DISSOI LOGOI PDF

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In classical rhetoric , dissoi logoi is the concept of opposing arguments , a cornerstone of Sophistic ideology and method. In ancient Greece, the dissoi logoi were rhetorical exercises intended for imitation by students. In our own time, we see dissoi logoi at work "in the courtroom, where litigation is not about truth but rather the preponderance of evidence " James Dale Williams, An Introduction to Classical Rhetoric , The words dissoi logoi are from the Greek for "double arguments.

Share Flipboard Email. Richard Nordquist. English and Rhetoric Professor. Richard Nordquist is professor emeritus of rhetoric and English at Georgia Southern University and the author of several university-level grammar and composition textbooks.

Updated March 22, See Examples and Observations below. Also see:. Such an argumentative procedure could force any question into an Aporia by pointing out that each side was true within the terms that it had chosen to develop the argument. Both sides depended, ultimately, on language and its imperfect correspondence to the 'outside world,' whatever one might think that world to be. A form of this analytical technique has recently been revived under the name of 'Deconstruction.

It is from this accommodation to antithetical structure that Anglo-Saxon jurisprudence descends: we arrange social issues into diametrically opposed questions, arrange a dramatic display of their conflict, and since the law cannot afford aporia as a conclusion to social disputes accept the jury-audience's verdict as a defining truth, a precedent for future disputation.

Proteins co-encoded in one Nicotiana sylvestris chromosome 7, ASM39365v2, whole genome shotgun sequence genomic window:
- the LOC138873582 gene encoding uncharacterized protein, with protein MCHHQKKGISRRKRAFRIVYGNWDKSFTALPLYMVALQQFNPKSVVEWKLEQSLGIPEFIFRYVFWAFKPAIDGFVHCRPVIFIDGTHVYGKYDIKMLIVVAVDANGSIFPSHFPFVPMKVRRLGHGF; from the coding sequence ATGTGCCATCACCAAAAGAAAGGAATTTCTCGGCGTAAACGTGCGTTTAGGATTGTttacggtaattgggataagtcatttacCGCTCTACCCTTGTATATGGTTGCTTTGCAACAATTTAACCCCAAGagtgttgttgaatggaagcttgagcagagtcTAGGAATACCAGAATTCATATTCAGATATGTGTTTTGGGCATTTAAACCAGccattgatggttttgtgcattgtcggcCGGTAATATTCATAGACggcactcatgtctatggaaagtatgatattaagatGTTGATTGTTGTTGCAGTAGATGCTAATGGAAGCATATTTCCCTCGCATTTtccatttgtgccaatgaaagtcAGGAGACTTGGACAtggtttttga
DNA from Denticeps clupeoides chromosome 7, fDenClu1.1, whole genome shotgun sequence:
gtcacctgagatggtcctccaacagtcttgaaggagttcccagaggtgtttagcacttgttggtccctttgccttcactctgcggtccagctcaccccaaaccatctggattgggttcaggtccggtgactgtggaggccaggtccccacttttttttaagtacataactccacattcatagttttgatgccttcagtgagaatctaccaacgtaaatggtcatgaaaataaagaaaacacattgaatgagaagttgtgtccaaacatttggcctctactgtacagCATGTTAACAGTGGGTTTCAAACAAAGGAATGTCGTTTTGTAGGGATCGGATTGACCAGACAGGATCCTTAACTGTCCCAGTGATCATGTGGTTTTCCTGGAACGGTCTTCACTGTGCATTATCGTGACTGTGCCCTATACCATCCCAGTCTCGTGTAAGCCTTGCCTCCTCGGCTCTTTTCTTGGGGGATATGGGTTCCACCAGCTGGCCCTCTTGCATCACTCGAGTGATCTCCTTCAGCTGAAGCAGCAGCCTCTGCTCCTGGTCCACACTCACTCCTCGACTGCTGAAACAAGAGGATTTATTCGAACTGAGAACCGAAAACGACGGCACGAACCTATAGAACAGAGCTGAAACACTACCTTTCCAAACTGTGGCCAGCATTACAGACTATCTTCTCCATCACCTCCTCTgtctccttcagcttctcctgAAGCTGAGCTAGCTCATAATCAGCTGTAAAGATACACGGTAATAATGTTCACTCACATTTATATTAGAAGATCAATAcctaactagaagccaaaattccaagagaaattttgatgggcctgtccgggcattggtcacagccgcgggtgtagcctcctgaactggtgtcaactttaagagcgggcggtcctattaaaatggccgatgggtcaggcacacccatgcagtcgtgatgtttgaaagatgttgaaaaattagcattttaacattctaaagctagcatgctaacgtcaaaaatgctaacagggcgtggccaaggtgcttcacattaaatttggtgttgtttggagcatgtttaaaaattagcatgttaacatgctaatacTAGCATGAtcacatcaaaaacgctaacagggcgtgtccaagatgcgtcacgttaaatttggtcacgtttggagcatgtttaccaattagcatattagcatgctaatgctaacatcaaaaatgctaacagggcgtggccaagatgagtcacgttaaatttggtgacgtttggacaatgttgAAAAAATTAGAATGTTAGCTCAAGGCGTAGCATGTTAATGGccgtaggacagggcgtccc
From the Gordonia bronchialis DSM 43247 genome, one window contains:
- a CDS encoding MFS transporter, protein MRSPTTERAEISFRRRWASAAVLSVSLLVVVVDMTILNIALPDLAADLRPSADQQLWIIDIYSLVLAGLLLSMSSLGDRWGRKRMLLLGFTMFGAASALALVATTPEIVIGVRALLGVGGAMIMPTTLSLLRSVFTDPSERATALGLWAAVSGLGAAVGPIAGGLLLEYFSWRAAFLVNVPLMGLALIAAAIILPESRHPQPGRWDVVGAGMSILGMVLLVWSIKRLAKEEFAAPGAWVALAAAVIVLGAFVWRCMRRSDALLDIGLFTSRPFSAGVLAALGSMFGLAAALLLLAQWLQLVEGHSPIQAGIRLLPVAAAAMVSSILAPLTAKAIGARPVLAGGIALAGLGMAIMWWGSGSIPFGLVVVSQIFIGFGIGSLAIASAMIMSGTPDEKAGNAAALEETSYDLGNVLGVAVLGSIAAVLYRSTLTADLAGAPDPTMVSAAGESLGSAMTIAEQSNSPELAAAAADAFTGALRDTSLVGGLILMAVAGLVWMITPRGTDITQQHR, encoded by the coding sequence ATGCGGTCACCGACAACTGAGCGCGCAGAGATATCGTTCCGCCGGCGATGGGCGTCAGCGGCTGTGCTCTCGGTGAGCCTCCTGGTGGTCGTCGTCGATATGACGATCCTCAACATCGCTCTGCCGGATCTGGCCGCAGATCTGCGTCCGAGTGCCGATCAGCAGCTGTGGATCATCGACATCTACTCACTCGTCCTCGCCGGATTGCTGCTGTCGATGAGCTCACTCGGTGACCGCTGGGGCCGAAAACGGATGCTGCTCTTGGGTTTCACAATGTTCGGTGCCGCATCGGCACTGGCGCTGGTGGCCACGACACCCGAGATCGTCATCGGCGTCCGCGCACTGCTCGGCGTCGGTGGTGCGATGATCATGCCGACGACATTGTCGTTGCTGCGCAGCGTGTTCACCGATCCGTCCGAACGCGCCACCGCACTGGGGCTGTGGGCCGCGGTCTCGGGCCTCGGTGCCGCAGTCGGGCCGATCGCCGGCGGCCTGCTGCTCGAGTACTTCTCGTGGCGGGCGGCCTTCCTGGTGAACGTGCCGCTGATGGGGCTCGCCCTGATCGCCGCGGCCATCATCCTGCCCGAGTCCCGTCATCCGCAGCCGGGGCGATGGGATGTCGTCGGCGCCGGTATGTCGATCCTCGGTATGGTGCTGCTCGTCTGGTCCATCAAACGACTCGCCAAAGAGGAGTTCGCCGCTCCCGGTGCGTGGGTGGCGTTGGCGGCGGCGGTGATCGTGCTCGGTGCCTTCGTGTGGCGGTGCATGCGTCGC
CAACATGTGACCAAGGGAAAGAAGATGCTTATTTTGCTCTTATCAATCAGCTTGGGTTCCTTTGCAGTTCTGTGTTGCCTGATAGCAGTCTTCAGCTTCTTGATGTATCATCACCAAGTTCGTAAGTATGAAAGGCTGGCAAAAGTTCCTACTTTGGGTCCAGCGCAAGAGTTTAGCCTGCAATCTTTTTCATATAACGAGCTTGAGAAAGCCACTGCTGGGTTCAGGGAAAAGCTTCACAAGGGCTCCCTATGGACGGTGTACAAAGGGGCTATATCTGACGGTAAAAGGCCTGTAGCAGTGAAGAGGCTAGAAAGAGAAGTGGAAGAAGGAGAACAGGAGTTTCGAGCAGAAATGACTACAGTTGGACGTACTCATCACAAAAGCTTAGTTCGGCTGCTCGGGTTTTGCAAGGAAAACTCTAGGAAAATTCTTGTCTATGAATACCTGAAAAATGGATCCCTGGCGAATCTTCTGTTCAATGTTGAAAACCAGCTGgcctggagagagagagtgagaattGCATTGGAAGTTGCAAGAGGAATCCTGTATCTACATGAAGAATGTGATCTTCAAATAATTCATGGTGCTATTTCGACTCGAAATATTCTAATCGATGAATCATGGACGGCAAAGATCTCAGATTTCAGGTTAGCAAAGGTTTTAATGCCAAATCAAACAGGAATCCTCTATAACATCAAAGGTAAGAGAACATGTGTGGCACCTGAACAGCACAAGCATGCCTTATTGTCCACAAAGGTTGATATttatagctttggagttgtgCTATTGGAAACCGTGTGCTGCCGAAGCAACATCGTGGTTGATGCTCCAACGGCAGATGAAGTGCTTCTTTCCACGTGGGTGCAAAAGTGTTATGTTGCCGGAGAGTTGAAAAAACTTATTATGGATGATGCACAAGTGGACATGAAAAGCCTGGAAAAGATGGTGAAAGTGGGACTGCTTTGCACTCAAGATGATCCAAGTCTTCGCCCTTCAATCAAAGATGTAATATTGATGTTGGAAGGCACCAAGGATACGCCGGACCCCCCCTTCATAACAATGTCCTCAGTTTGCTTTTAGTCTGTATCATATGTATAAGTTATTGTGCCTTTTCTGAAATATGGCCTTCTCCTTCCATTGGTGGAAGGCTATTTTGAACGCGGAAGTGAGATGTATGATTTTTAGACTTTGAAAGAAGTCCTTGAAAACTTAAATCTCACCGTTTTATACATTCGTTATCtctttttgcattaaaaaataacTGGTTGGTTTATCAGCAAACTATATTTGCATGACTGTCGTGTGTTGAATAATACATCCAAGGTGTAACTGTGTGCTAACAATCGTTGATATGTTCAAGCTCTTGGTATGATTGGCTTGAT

University of California Press, "In essence, dissoi logoi posits that one side logos of an argument defines the existence of the other, creating a rhetorical situation in which at least two logoi struggle for dominance. In contrast, Western culture's implicit assumption that argument is about truth or falsity urges one to assume that one side of the argument is true or more accurate and that other accounts are false or less accurate.

Quite differently, Sophists acknowledge that one side of the argument might in a particular context represent the 'stronger' logos and others the 'weaker,' but this does not preclude a weaker logos from becoming the stronger in a different or future context. Sophism assumes that the stronger logos , no matter how strong, will never completely overcome competing logoi and earn the title of absolute truth.

Rather--and this is the heart of dissoi logoi --at least one other perspective is always available to serve as an other to the stronger argument. Johnson-Sheehan, "Sophistic Rhetoric. Greenwood, It contains arguments which are capable of bearing opposed meanings, and it has sections dealing with Good and Bad, Decent and Disgraceful, Just and Unjust, True and False, together with a number of untitled sections.

It has the look of a student's lecture notes, but this appearance may be deceptive. The contents are what we might expect in Protagoras' Antilogiai , but it is safer simply to designate them as sophistic.